[seqfan] Re: (no subject)
M. F. Hasler
oeis at hasler.fr
Thu Dec 7 19:41:35 CET 2017
On Wed, Dec 6, 2017 at 4:46 PM, <israel at math.ubc.ca> wrote:
> Naively one might expect: for any b > 0 there should be infinitely many a
> making it prime, and for any a > 0 there should be infinitely many b making
> it prime. But of course none of this is likely to be provable with current
> technology.
>
I was about to reply the same thing when Robert's message arrived.
Now let me give a complementary remark: sequence oeis.org/A113412
lists the number a(n) of such primes < 10^2^n and this seems to indicate
that a(n+1) / a(n) ~ 2 and actually a(n) >~ 2^(n+3) (">" for n > 7).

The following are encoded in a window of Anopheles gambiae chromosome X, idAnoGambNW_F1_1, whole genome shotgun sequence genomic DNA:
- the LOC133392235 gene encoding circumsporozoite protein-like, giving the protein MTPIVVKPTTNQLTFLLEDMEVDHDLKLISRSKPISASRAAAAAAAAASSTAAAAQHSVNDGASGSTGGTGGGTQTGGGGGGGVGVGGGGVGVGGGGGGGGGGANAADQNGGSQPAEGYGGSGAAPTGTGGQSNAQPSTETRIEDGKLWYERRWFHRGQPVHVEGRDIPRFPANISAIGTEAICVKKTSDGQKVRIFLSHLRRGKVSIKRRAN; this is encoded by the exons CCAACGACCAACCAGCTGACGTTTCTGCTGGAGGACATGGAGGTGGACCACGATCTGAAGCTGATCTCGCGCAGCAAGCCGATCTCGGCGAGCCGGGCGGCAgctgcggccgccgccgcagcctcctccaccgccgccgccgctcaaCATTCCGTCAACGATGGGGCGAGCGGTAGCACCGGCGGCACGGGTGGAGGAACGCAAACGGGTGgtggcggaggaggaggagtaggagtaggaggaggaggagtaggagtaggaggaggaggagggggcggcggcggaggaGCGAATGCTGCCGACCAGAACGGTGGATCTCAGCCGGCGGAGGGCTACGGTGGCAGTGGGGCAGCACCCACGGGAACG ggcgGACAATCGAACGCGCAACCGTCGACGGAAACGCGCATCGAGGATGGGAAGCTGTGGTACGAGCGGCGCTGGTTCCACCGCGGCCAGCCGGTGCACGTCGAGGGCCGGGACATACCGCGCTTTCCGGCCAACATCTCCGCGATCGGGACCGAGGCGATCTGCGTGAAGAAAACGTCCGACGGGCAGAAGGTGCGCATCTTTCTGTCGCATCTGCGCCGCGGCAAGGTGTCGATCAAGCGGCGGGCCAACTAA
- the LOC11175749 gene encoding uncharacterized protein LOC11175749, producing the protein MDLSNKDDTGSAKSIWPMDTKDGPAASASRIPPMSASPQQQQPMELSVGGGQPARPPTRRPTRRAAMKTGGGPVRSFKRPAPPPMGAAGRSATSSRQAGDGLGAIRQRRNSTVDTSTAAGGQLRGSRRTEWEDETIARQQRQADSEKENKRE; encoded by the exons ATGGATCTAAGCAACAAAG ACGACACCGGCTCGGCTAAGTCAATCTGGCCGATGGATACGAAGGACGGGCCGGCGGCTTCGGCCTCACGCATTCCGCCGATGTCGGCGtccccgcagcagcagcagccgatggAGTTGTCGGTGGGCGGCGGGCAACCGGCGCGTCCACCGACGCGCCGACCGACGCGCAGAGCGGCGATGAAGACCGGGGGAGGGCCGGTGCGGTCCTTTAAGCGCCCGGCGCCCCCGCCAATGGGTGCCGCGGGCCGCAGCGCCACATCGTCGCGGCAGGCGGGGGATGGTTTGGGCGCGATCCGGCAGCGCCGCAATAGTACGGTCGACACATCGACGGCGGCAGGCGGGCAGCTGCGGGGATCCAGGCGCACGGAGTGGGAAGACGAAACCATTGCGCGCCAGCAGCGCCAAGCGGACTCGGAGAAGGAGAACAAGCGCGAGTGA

- Maximilian
PS: the "More terms from..." %Extension lines would make more
sense if changed to "a(m) through a(n) from ...", not only in A005109.
On Dec 6 2017, Hugo Pfoertner wrote:
>
> In the range 1<=a,b<=500 there are 2111 primes of this form. Large
>> examples: 1+(2^498)*(3^493) or 1+(2^994)*(3^993). Why should there be a
>> limit?
>>
>> On Wed, Dec 6, 2017 at 6:51 PM, Frank Adams-Watters wrote:
>>
>> Is https://oeis.org/A058383 (Primes of form 1+(2^a)*(3^b)) infinite?
>>>
>>
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